Schwartz and Savage first worked together on The O.C. and later Gossip Girl (among others), and Schwartz was co-creator of Chuck. They know from teen drama, and from nerd culture, and both the Vaughan/Alphona Runaways and their version neatly intersect the two. It’s essentially The Breakfast Club with powers, involving six high schoolers who were once close but are now tied together because of what they think is their parents’ shared charity work: Alex (Rhenzy Feliz) is a nerd, Chase (Gregg Sulkin) a jock, Nico (Lyrica Okano) a goth, Karolina (Virginia Gardner) a good church girl, Gert (Ariela Barer) an outspoken activist, Molly (Allegra Acosta) the younger kid who tags along. Even after they witness their parents committing a crime together, they opt to hide in plain sight at first, living at home and going to school while they work in secret to figure out exactly what they saw and what it means.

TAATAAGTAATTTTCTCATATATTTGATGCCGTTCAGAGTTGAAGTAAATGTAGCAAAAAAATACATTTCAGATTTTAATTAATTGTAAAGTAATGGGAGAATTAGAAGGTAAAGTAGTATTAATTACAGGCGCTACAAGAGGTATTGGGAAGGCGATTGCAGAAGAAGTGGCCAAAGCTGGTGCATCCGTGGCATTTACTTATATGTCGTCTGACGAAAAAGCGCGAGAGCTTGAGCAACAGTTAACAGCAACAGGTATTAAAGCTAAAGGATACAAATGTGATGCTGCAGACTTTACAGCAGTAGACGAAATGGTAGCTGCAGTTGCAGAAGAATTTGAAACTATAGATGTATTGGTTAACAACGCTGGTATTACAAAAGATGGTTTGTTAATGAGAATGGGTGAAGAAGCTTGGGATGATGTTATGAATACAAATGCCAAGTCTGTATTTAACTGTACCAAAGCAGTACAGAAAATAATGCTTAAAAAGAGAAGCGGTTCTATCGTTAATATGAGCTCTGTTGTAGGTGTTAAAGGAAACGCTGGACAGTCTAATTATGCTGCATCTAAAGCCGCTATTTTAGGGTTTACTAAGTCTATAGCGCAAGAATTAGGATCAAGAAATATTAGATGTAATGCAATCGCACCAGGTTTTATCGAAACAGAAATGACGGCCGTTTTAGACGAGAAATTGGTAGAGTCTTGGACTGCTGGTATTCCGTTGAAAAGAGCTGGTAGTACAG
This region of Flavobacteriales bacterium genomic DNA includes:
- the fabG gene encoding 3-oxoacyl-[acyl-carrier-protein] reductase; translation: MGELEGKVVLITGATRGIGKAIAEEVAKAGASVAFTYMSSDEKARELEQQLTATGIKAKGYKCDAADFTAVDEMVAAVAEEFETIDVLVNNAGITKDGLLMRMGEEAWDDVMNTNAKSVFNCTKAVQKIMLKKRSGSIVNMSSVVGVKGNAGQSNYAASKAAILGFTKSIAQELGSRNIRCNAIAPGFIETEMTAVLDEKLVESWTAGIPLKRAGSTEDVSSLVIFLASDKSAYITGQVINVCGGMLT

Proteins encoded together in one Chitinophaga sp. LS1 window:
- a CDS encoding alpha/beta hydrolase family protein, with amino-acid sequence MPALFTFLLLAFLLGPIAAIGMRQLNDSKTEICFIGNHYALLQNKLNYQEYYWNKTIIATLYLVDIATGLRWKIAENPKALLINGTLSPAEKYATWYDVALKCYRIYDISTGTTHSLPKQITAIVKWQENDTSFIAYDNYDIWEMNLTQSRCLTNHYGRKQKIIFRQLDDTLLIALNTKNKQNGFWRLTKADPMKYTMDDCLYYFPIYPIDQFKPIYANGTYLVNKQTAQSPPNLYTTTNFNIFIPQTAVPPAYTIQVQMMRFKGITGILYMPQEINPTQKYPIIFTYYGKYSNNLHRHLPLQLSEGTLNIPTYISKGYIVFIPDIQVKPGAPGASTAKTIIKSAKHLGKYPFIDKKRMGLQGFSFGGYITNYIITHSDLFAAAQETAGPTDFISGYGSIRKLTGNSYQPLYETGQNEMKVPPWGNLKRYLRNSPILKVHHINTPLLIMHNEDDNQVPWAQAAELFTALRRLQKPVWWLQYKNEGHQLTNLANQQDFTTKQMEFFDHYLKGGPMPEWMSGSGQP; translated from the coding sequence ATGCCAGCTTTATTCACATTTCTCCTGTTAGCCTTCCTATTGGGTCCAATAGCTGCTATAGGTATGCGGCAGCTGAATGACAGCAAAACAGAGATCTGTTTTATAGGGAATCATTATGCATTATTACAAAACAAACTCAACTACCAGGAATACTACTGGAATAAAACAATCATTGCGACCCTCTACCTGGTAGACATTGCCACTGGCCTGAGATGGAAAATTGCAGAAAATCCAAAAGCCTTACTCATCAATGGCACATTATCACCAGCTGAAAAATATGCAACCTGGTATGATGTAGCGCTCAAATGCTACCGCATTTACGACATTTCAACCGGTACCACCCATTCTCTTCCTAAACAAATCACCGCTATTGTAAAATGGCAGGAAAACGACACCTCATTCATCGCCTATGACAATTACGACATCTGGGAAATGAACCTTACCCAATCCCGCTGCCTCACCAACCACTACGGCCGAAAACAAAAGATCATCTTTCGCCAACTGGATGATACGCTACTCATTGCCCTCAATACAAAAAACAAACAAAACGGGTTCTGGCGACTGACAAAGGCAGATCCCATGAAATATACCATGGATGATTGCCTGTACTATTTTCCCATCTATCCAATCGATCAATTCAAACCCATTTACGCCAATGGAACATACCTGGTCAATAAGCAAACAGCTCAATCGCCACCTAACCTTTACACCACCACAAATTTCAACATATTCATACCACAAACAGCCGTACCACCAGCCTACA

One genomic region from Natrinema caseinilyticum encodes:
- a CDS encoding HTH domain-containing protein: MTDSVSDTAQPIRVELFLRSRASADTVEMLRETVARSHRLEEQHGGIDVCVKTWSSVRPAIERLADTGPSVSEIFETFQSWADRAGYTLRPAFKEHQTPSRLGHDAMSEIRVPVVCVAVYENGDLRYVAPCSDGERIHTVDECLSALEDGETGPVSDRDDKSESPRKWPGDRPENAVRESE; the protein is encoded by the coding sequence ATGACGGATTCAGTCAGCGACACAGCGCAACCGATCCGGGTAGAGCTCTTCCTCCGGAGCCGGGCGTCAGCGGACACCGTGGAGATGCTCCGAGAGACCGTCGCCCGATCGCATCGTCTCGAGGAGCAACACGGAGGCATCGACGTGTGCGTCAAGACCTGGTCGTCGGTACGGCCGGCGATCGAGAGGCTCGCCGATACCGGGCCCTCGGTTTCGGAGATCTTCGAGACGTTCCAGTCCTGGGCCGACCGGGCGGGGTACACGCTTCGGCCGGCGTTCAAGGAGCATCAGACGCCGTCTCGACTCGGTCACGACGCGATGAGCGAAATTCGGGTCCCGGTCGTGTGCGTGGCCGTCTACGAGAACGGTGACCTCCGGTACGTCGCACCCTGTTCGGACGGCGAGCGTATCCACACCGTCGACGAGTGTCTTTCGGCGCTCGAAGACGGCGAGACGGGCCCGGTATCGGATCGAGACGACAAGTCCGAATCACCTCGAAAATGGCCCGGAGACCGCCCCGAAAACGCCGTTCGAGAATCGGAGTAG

Where Preacher has altered/slowed the plot of the comics because a straight translation would be too difficult (and has yet to come up with an interesting enough alternative), and where most of Marvel’s Netflix shows move at a crawl because of the “13-hour movie” nonsense, Runaways‘ deviations from the source material feel less like Schwartz and Savage running away from something they don’t know how to make and more running towards something that’s interesting in its own right, and faithful enough to Vaughan’s ideas that it feels worthy of the name.